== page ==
Fear of crime

Updated: 19 Jun 2019
Next update: 3 Jun 2020

The indicator describes the share of persons aged between 15 and 74 that have, in the last 12 months, feared becoming victims of violence outdoors in the evening, in the course of their duties or perpetrated by a family member. The information is based on the National Crime Victim Survey, which is conducted both as a mail and Internet survey.

The National Crime Victim Survey is targeted at persons aged 15 to 74 who have a permanent address in Finland. The survey participants are selected randomly from the Digital and Population Data Services Agency’s (The Finnish Digital Agency) population information system. In 2018, a total of 5,455 people took part in the survey (response rate 39.0%). The survey covers the incidence of becoming a victim of threats, physical violence and property offences, as well as fear of violence and the interpretation of violence. The survey also describes total levels of violence and property offences, including cases not reported to the police and thus excluded from the statistics on offences. The survey is intended to be repeated annually.

A new form of the National Crime Victim Survey was conducted for the first time in 2012. The national victimisation surveys conducted between 1980 and 2009 covered the incidence of becoming a victim of various accidents in addition to crimes. The National Crime Victim Survey differs in terms of methodology and content from the earlier victimisation surveys, and the results are not directly comparable.


Fear of street violence decreased in 2018

People mostly fear violence outside the home in the evenings. In the 2018 National Crime Victim Survey, 29 per cent of respondents said they were afraid of becoming a victim of violence outside the home in the evening. Fourteen per cent of respondents had feared being the target of violence in the workplace or when carrying out their duties and around four per cent had feared domestic violence perpetrated by a family member.

The share of persons afraid of street violence decreased by approximately four percentage points from the previous year, but it was at the same level as in the years leading up to this. Fear of domestic and workplace violence was at the same level as in previous years. Fear of domestic violence has remained at the same level throughout the review period (2012 to 2018).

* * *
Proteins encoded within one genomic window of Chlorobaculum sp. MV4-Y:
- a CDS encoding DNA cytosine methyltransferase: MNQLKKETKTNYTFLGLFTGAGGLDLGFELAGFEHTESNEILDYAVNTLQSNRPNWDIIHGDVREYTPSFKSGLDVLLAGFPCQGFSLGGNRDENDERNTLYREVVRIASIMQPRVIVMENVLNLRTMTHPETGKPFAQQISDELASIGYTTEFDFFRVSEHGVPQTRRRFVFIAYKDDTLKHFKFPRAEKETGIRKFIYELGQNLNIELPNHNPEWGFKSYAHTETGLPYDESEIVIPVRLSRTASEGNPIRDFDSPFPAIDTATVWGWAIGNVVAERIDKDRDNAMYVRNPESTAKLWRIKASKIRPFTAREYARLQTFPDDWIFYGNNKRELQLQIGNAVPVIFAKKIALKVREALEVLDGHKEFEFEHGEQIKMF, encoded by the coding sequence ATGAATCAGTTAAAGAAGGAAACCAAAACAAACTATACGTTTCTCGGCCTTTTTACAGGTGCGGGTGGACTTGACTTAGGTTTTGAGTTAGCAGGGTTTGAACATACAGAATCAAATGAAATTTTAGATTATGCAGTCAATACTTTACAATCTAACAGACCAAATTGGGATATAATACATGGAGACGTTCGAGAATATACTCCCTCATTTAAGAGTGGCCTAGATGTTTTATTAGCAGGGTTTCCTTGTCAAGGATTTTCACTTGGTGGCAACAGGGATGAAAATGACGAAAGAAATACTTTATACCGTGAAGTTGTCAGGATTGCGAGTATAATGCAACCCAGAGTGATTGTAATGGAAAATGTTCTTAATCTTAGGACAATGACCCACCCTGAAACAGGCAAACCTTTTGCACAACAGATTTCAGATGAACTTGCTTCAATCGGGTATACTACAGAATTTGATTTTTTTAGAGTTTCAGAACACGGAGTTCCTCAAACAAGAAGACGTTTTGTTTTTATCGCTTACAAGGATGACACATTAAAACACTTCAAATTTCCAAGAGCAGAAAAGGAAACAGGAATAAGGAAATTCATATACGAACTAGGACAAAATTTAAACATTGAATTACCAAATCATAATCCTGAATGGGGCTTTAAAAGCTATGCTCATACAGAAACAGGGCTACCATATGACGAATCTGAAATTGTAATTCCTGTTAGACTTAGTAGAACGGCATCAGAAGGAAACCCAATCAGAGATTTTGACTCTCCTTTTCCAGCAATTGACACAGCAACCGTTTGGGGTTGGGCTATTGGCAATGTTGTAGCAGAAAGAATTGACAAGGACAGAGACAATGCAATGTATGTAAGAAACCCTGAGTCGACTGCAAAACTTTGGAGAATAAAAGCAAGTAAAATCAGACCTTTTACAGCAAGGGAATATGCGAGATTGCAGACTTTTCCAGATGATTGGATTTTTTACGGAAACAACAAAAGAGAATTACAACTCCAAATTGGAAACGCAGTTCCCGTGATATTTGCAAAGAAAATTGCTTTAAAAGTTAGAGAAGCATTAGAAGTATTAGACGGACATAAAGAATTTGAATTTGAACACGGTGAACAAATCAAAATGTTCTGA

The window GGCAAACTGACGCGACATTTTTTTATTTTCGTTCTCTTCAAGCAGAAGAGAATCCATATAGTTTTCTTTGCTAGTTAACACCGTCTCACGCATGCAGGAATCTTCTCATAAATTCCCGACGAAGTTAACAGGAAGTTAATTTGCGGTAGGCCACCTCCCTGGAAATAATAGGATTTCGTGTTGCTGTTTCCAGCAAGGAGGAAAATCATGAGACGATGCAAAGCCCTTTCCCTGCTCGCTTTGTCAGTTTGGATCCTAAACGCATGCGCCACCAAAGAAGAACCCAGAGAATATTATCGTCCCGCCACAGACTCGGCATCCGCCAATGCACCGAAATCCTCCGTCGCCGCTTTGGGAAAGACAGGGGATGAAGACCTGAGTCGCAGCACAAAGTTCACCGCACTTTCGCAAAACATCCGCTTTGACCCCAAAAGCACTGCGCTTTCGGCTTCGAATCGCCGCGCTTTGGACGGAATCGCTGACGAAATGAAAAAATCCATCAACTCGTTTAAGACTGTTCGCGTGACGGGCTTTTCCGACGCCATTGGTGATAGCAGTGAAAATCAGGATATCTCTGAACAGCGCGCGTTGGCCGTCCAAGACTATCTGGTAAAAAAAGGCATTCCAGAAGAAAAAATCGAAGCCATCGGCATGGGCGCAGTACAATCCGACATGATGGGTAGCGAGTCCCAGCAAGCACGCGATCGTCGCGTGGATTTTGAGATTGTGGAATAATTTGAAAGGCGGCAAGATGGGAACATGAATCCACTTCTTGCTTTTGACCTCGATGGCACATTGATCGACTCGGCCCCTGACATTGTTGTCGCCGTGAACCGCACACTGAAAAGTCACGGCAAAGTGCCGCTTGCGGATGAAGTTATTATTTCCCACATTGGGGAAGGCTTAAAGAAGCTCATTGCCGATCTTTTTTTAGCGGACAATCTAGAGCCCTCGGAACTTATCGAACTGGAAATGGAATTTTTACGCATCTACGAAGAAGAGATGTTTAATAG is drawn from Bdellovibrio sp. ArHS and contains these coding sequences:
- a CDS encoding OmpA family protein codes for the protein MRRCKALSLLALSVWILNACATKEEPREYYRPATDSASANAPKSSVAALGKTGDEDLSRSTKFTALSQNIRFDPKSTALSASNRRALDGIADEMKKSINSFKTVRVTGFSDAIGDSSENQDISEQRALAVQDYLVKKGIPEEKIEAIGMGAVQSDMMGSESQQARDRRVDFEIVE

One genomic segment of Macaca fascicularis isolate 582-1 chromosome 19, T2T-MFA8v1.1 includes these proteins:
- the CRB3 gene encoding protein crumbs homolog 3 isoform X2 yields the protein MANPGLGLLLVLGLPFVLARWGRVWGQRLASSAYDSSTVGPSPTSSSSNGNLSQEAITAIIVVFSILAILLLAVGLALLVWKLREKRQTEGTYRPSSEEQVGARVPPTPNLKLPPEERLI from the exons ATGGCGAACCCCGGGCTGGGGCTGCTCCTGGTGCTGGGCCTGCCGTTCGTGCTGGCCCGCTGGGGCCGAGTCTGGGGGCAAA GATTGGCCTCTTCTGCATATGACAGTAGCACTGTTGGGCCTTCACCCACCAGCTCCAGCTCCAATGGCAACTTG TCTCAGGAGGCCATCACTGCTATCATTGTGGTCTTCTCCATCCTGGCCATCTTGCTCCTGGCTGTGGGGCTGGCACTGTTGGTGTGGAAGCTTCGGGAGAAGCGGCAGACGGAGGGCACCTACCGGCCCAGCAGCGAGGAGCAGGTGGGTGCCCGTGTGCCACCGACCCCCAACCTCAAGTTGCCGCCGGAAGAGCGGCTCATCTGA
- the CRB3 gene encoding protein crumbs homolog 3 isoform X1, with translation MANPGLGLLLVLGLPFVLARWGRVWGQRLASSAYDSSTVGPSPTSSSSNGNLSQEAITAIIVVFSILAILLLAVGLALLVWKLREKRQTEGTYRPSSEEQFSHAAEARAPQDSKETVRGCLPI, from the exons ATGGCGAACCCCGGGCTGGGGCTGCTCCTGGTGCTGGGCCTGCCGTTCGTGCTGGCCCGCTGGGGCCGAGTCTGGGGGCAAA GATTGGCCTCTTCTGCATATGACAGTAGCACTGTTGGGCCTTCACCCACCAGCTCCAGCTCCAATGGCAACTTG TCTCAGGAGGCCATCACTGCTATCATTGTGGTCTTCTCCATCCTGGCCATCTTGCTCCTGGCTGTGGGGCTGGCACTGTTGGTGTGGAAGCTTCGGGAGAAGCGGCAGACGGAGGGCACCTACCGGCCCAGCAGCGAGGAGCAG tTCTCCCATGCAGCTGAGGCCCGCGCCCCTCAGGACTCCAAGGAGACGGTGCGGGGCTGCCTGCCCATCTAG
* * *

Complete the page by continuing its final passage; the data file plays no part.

Women tend to fear becoming a victim of violence more often than men. Altogether, 37 per cent of women in the 2018 survey reported being afraid of becoming a victim of street violence at least once in the past year, whereas 21 per cent of men reported experiencing the same fear. Women are also clearly more afraid of workplace violence than men. Nineteen per cent of women reported being afraid of workplace violence; the equivalent figure for men was nine per cent. Similarly, the percentage of women afraid of domestic violence was higher than that for men.

When examined by different age group, there was a pattern to the fear of violence that coincided with the risk of violence in the different age groups. Both the fear and the experience of becoming a victim of violence were rarer among respondents aged over 55. Fifteen per cent of those in this age group reported being afraid of street violence in the past year. Among those aged under 35, the share of persons who feared street violence was triple compared to the oldest age group. Fear of workplace violence was mostly reported by respondents aged between 25 and 54.